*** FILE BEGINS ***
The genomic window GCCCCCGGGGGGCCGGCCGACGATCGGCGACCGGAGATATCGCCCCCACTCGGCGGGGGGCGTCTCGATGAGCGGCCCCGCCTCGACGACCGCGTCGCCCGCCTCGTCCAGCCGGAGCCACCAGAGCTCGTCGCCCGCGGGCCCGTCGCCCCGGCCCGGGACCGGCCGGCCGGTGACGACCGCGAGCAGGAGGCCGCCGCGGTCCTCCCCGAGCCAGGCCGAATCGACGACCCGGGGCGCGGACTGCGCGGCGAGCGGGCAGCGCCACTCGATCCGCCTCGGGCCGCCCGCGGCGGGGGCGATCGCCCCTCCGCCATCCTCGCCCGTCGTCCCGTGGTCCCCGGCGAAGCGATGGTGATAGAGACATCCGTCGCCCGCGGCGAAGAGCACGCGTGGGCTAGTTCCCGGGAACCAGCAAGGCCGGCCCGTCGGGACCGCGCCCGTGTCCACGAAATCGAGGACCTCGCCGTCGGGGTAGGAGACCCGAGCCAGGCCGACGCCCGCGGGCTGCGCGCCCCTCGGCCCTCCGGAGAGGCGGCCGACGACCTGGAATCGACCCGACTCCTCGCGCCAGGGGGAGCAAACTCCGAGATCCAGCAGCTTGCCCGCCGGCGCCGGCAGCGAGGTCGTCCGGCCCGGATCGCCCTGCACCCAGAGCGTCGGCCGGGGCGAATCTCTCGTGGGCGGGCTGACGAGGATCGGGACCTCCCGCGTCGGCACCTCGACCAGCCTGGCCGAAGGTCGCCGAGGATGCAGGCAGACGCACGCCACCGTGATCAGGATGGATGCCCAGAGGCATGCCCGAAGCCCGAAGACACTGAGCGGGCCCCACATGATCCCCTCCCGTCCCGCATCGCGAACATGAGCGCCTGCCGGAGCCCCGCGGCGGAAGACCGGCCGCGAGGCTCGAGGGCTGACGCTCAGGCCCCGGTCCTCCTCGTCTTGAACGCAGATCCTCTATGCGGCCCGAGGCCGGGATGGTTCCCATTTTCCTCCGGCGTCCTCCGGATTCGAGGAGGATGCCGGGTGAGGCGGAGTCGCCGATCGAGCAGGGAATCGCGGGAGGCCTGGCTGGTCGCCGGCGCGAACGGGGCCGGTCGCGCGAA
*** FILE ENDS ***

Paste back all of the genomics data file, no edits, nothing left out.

The genomic window GCCCCCGGGGGGCCGGCCGACGATCGGCGACCGGAGATATCGCCCCCACTCGGCGGGGGGCGTCTCGATGAGCGGCCCCGCCTCGACGACCGCGTCGCCCGCCTCGTCCAGCCGGAGCCACCAGAGCTCGTCGCCCGCGGGCCCGTCGCCCCGGCCCGGGACCGGCCGGCCGGTGACGACCGCGAGCAGGAGGCCGCCGCGGTCCTCCCCGAGCCAGGCCGAATCGACGACCCGGGGCGCGGACTGCGCGGCGAGCGGGCAGCGCCACTCGATCCGCCTCGGGCCGCCCGCGGCGGGGGCGATCGCCCCTCCGCCATCCTCGCCCGTCGTCCCGTGGTCCCCGGCGAAGCGATGGTGATAGAGACATCCGTCGCCCGCGGCGAAGAGCACGCGTGGGCTAGTTCCCGGGAACCAGCAAGGCCGGCCCGTCGGGACCGCGCCCGTGTCCACGAAATCGAGGACCTCGCCGTCGGGGTAGGAGACCCGAGCCAGGCCGACGCCCGCGGGCTGCGCGCCCCTCGGCCCTCCGGAGAGGCGGCCGACGACCTGGAATCGACCCGACTCCTCGCGCCAGGGGGAGCAAACTCCGAGATCCAGCAGCTTGCCCGCCGGCGCCGGCAGCGAGGTCGTCCGGCCCGGATCGCCCTGCACCCAGAGCGTCGGCCGGGGCGAATCTCTCGTGGGCGGGCTGACGAGGATCGGGACCTCCCGCGTCGGCACCTCGACCAGCCTGGCCGAAGGTCGCCGAGGATGCAGGCAGACGCACGCCACCGTGATCAGGATGGATGCCCAGAGGCATGCCCGAAGCCCGAAGACACTGAGCGGGCCCCACATGATCCCCTCCCGTCCCGCATCGCGAACATGAGCGCCTGCCGGAGCCCCGCGGCGGAAGACCGGCCGCGAGGCTCGAGGGCTGACGCTCAGGCCCCGGTCCTCCTCGTCTTGAACGCAGATCCTCTATGCGGCCCGAGGCCGGGATGGTTCCCATTTTCCTCCGGCGTCCTCCGGATTCGAGGAGGATGCCGGGTGAGGCGGAGTCGCCGATCGAGCAGGGAATCGCGGGAGGCCTGGCTGGTCGCCGGCGCGAACGGGGCCGGTCGCGCGAA